DEATH BY TEXT: Carter Found Guilty of Involuntary Manslaughter After Convincing Boyfriend To Commit Suicide
Back in 2014, 17-year-old Michelle Carter repeatedly urged her boyfriend, 18-year-old Conrad Roy, to commit suicide until he carried out the act. This past week, Carter was found guilty of involuntary manslaughter. The text message exchanges between Carter and Roy that led to her conviction, as she nearly begs him to kill himself.
On July 13th, 2014, Roy’s body was found inside of his pickup truck where he suffered carbon monoxide poisoning as police found a gas-operated water pump in the back seat of his car. Carter was texting Roy while inside the truck as one of the last people he had spoken to.
At one point, Roy second guessed his decision and Carter actually told him to get back in the car after he briefly exited.
“It’s my fault. I told him to get back in the car,” Carter texted to a friend of hers, describing her involvement in Roy’s death.
Roy had a history of mental illness, and attempted suicide before. Carter tried to convince Roy to seek help in a mental hospital before exploring suicide but she essentially decided that it’d be better for him to take his own life, claiming that she just wanted him to finally be at peace. Reading back on the texts between the two, it almost seems like she bullied him into it; at one point, he even apologizes for not being dead yet.
The prosecution argued that Michelle Carter wanted to play the “grieving girlfriend” to her friends and just wanted attention. The defense, on the other hand, tried to argue that Carter was protected under the first amendment (freedom of speech) and that her words can’t be held accountable for Roy’s history with depression. They also blamed her reckless language on side effects from an antidepressant that she was taking at the time, claiming that this kind of behavior was out of character.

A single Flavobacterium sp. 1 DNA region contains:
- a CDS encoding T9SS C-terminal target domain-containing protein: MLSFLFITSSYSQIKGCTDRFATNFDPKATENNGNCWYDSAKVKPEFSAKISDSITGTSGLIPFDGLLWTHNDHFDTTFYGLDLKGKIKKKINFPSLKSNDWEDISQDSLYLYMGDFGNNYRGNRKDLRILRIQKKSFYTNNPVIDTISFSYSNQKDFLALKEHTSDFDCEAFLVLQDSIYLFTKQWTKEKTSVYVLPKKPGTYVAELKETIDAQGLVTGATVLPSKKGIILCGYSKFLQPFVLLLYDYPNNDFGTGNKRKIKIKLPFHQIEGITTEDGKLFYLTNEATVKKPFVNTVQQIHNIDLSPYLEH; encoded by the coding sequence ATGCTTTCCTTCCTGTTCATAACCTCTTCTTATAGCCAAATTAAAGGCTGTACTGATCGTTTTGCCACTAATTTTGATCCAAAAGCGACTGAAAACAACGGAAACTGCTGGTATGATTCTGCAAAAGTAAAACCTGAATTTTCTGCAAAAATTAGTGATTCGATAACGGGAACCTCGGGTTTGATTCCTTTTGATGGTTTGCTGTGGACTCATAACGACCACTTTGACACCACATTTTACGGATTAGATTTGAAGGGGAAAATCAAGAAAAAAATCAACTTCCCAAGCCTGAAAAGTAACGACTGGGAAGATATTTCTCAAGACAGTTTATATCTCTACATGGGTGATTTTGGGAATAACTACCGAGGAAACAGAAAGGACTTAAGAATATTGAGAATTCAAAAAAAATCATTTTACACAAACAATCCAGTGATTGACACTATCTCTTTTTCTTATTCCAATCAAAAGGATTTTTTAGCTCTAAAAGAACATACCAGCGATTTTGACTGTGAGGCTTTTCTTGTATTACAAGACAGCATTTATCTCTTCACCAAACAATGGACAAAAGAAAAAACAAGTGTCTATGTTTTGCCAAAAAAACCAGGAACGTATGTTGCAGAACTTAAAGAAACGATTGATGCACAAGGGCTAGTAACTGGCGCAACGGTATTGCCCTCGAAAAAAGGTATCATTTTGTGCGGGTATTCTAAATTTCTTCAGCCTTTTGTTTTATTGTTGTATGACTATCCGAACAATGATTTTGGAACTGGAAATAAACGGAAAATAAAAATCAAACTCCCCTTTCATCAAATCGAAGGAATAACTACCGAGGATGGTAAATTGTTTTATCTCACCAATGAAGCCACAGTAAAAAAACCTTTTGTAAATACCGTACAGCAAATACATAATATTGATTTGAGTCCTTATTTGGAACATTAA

The case gained international attention after text exchanges between the two became public – needless to say, the world lost it’s mind and deemed Carter as “morally heartless.” Others argued that while her behavior was disgusting, it wasn’t the ultimate factor that led to Roy’s death.
Michelle Carter and Conrad Roy met two years prior to Roy’s death while on vacation in Florida, both visiting relatives. Their relationship consisted mostly of texts and emails with little face to face interactions despite living only 30 minutes apart.
In the end, it was Carter’s final instructions demanding Roy to get back into the vehicle that led to her guilty conviction, a unanimous decision of the jury.